Middle school English fifth grade English scores achieved a 77 percent passing rate for the year and 79 for the three-year average with both above the 75 percent benchmark; English scores for grades 6-8 were at 87 percent for the year and the three-year average and above the 70 percent benchmark; math scores were at 68 percent, or just short of the 70 percent benchmark for the year, but achieved a three-year average of 80 percent; history achieved an 83 percent pass rate for the year and 86 percent for the three-year average, with both above the 70 percent benchmark; and science scores achieved 86 percent for the year and 88 percent for the three year average, also both above the 70 percent benchmark.
Like the elementary school, the middle school was also fully accredited in the previous year.
The superintendent offered that they are really proud that the middle school has come from school improvement status.
“They've achieved full accreditation and that shows very, very strong improvement there by the entire team at the middle school,” Dr. Smith said. “And they are to be commended for their hard work over a long period of time as well.”
The high school, which has been designated as a turnaround school, last year was “provisionally accredited” from the state because of the graduation completion index. The school fell just short, having scored 82 in the graduation completer index, or short of the 85 benchmark. This year, the school achieved an 88 score. (The state graduation figure is compiled differently than the federal figure.)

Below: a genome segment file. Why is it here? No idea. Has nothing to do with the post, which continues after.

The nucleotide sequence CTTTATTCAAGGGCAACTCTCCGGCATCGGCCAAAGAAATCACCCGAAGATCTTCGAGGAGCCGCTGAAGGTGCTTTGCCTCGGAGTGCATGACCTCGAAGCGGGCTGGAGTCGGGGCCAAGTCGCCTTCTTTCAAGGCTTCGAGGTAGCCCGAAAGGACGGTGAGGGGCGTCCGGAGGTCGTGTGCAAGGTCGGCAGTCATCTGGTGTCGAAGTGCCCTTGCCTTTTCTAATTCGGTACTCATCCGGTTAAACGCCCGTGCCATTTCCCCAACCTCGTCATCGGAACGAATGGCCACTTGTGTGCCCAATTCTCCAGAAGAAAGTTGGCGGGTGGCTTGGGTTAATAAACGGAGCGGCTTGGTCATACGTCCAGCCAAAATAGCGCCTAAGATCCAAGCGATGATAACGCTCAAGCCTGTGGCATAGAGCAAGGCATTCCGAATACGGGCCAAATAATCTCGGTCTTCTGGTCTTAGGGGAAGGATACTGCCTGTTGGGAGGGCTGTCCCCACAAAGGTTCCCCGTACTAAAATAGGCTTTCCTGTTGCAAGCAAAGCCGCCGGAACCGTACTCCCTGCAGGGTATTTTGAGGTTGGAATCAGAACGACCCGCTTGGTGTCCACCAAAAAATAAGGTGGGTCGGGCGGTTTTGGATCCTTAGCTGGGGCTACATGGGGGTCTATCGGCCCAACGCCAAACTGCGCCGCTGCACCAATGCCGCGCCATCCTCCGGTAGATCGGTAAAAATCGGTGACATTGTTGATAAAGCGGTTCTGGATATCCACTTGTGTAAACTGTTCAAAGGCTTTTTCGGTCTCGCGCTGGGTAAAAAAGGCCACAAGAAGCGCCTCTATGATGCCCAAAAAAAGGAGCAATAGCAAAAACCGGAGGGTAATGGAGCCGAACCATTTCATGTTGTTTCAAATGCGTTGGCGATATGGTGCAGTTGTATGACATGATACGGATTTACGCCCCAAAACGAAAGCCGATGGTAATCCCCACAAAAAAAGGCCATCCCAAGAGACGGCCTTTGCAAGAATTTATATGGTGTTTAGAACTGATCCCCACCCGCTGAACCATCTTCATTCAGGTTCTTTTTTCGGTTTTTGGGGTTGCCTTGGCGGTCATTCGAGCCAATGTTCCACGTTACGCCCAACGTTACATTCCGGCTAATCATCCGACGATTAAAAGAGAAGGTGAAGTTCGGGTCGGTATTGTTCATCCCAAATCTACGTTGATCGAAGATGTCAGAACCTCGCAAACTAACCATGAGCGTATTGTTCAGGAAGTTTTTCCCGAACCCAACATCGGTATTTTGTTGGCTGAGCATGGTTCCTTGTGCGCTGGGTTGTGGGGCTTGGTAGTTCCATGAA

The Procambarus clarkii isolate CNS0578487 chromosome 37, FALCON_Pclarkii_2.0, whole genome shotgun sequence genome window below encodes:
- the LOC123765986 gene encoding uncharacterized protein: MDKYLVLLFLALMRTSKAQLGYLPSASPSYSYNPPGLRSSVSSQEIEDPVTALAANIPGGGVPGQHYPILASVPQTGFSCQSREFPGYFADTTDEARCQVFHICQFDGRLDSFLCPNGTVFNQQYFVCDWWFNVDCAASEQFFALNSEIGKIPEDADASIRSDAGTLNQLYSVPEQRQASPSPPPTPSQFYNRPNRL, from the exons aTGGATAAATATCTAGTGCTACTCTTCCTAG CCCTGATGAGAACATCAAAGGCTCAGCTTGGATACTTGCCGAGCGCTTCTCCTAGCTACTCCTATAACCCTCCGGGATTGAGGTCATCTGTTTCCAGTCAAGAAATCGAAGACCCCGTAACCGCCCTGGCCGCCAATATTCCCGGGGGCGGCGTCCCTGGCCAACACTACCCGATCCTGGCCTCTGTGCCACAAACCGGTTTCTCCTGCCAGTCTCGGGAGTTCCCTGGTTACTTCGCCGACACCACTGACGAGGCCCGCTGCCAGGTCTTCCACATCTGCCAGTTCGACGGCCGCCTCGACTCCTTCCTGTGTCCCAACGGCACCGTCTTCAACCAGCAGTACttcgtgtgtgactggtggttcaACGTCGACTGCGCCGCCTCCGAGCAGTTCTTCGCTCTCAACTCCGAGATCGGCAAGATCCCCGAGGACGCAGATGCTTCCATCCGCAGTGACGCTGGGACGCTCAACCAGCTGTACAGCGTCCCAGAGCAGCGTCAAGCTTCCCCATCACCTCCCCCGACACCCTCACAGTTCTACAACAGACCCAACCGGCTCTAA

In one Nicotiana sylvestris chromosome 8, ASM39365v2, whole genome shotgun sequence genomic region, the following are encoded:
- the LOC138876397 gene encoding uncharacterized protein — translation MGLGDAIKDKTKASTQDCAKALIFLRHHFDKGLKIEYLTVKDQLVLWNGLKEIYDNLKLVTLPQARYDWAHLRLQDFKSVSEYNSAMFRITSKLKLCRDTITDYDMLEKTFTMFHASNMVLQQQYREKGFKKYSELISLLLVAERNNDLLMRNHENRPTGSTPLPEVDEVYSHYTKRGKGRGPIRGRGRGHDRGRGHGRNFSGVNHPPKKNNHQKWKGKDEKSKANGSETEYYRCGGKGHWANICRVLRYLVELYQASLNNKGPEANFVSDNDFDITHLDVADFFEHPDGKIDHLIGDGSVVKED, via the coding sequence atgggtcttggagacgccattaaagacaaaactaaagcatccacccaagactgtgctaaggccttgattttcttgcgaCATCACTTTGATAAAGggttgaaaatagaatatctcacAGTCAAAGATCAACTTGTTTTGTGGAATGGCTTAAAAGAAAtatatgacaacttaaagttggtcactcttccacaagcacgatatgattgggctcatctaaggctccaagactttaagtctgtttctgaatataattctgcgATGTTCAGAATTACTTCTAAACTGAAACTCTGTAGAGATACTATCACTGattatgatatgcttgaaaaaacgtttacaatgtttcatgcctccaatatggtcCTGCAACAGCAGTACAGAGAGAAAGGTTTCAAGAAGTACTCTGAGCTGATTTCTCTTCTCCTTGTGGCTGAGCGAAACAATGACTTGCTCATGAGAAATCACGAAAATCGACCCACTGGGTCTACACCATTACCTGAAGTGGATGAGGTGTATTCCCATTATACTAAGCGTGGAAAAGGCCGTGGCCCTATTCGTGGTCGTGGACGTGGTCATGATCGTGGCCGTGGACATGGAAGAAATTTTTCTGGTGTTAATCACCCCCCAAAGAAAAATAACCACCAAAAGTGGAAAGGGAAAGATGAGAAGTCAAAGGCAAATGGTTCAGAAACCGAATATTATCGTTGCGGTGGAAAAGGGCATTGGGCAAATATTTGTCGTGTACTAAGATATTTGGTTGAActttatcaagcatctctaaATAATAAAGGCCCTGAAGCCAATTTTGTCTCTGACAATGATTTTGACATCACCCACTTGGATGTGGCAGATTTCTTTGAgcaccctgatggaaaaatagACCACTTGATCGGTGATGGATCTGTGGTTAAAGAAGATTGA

“The fact that our graduation rate last year improved that much was the result of some very hard work by a large number of the high school staff with individual students to get them to a point of success in getting them across the stage successfully in May,” Dr. Smith commented. “So, we're very appreciative of the hard work of the high school staff in that regard and it did make a difference in the accreditation of the school.”
In other scores, English achieved a 91 percent pass rate for the current year and a three-year average of 88 percent-both above the 70 percent benchmark; math scores were split, achieving a passing rate of 67 percent for the year, or just short of the 70 percent benchmark, but the 77 percent three-year average met the goal; history scores were above the 70 percent benchmark in the current year at 79 percent and the three-year average of 78 percent; and science scores were solidly above the 70 percent benchmark at 92 percent for the current year and with a three-year average of 83 percent.